Last reviewed 01/2018
Oesopahgeal tumours are classified into
- epithelial tumours - include papilloma, intraepithelial neoplasia, carcinoma and carcinoid tumours
- non epithelial tumours - leiomyoma, lipoma, gastrointestinal (1)
Squamous cell carcinoma (SCC) is the predominant histological subtype and is mainly found in the upper two thirds of the oesophagus.
- is thought to develop from squamous dysplasia/intraepithelial neoplasia.
- dysplastic squamous epithelium is characterised by cytologic and architectural abnormalities
- these lesions are usually confined to the epithelium
- invasion of these neoplastic squamous cells into lamina propria and deeper layers results in invasive oesophageal SCC (2,3)
Adenocarcinoma usually arises in a region of specialised columnar epithelium (SCE) metaplasia in the lower third of the oesophagus.
- there is glandular differentiation that arises in the setting of Barrett’s oesophagus (BE)
- rarely may arise from heterotrophic gastric tissue or the submucosal glands with a similar morphology to Barrett’s associated tumours (2,3)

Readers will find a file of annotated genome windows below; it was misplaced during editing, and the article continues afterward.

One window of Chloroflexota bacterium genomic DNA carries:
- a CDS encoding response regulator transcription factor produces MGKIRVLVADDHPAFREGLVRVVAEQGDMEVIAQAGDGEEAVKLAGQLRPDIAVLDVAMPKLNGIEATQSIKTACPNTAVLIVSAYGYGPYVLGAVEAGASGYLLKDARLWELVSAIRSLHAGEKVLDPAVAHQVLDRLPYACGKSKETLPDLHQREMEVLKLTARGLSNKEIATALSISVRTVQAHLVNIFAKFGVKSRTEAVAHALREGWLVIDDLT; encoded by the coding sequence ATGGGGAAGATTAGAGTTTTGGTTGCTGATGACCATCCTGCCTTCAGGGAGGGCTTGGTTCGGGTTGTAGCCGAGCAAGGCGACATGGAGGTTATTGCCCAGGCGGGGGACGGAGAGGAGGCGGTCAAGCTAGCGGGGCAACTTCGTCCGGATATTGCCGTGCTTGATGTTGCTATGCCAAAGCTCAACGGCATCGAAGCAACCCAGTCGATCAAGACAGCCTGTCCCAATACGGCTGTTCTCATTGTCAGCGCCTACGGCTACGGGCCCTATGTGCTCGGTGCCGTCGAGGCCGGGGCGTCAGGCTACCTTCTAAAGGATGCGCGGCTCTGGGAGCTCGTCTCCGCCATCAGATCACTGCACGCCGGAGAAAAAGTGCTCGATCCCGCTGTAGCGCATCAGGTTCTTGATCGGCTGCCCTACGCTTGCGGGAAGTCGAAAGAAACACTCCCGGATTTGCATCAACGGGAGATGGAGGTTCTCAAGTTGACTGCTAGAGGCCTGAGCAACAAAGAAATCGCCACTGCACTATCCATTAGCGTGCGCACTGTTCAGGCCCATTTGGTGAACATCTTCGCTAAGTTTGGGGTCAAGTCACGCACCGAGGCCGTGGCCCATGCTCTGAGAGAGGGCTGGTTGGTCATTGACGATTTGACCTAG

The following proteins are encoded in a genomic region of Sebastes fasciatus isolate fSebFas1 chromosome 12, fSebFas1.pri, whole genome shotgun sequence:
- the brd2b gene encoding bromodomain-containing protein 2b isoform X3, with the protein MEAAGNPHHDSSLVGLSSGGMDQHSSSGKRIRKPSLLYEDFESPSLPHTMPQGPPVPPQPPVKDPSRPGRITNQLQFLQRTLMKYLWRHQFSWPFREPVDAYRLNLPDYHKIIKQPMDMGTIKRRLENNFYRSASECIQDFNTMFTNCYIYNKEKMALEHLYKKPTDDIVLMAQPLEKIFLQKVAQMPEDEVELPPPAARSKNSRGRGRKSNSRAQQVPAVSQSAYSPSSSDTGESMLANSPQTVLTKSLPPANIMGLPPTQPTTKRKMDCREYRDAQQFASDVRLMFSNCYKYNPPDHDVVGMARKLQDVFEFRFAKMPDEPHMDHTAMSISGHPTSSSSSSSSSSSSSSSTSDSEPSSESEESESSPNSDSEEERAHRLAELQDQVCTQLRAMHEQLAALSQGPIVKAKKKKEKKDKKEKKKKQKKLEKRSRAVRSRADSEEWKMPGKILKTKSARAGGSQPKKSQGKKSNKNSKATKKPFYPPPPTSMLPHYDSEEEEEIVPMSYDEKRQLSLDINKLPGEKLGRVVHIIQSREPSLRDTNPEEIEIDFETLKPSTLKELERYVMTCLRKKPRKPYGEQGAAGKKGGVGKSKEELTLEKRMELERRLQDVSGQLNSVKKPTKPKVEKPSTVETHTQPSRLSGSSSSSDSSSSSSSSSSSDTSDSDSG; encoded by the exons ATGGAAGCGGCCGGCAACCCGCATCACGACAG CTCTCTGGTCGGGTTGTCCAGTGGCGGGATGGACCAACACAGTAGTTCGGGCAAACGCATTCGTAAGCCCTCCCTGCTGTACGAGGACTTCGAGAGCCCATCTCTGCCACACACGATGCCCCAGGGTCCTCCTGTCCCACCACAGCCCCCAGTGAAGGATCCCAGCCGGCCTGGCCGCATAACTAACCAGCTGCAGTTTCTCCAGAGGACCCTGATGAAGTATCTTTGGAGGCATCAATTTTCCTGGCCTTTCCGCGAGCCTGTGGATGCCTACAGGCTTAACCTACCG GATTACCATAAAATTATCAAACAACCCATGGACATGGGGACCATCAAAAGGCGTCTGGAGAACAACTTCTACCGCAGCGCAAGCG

Dissemination of the tumour may occur in three ways:
- direct spread - occurs both laterally, through the component layers of the oesophageal wall, and longitudinally within the oesophageal wall
- via lymphatics - occurs commonly
- haematogenous spread - spread may involve a variety of different organs including the liver, lungs, brain and bones (3)
- (1) Rashid N et al. Current management of oesophageal cancer. BJMP 2015;8(1):a804
- (2) Jain S, Dhingra S. Pathology of esophageal cancer and Barrett’s esophagus. Ann Cardiothorac Surg. 2017; 6(2): 99–109
- (3) Williams N, Bulstrode CJK, O’Connell PR (2008). Bailey & Love’s short practice of surgery (25th ed.). London